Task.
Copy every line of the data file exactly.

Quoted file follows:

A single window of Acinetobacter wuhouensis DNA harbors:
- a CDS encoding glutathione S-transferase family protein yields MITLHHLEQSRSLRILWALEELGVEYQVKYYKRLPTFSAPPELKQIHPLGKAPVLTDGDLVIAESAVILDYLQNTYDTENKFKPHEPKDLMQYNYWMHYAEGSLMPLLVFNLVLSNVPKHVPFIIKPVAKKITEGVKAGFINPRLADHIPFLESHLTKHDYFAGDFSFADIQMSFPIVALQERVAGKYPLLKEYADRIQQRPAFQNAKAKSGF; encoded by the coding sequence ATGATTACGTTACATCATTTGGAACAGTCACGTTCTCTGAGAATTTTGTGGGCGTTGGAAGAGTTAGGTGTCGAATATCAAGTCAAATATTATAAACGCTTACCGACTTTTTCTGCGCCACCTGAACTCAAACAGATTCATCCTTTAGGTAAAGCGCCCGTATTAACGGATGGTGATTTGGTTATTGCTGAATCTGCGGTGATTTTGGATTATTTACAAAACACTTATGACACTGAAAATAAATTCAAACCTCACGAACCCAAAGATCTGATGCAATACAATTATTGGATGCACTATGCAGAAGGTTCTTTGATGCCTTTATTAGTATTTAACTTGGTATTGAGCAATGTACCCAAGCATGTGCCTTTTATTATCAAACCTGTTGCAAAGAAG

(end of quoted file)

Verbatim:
A single window of Acinetobacter wuhouensis DNA harbors:
- a CDS encoding glutathione S-transferase family protein yields MITLHHLEQSRSLRILWALEELGVEYQVKYYKRLPTFSAPPELKQIHPLGKAPVLTDGDLVIAESAVILDYLQNTYDTENKFKPHEPKDLMQYNYWMHYAEGSLMPLLVFNLVLSNVPKHVPFIIKPVAKKITEGVKAGFINPRLADHIPFLESHLTKHDYFAGDFSFADIQMSFPIVALQERVAGKYPLLKEYADRIQQRPAFQNAKAKSGF; encoded by the coding sequence ATGATTACGTTACATCATTTGGAACAGTCACGTTCTCTGAGAATTTTGTGGGCGTTGGAAGAGTTAGGTGTCGAATATCAAGTCAAATATTATAAACGCTTACCGACTTTTTCTGCGCCACCTGAACTCAAACAGATTCATCCTTTAGGTAAAGCGCCCGTATTAACGGATGGTGATTTGGTTATTGCTGAATCTGCGGTGATTTTGGATTATTTACAAAACACTTATGACACTGAAAATAAATTCAAACCTCACGAACCCAAAGATCTGATGCAATACAATTATTGGATGCACTATGCAGAAGGTTCTTTGATGCCTTTATTAGTATTTAACTTGGTATTGAGCAATGTACCCAAGCATGTGCCTTTTATTATCAAACCTGTTGCAAAGAAG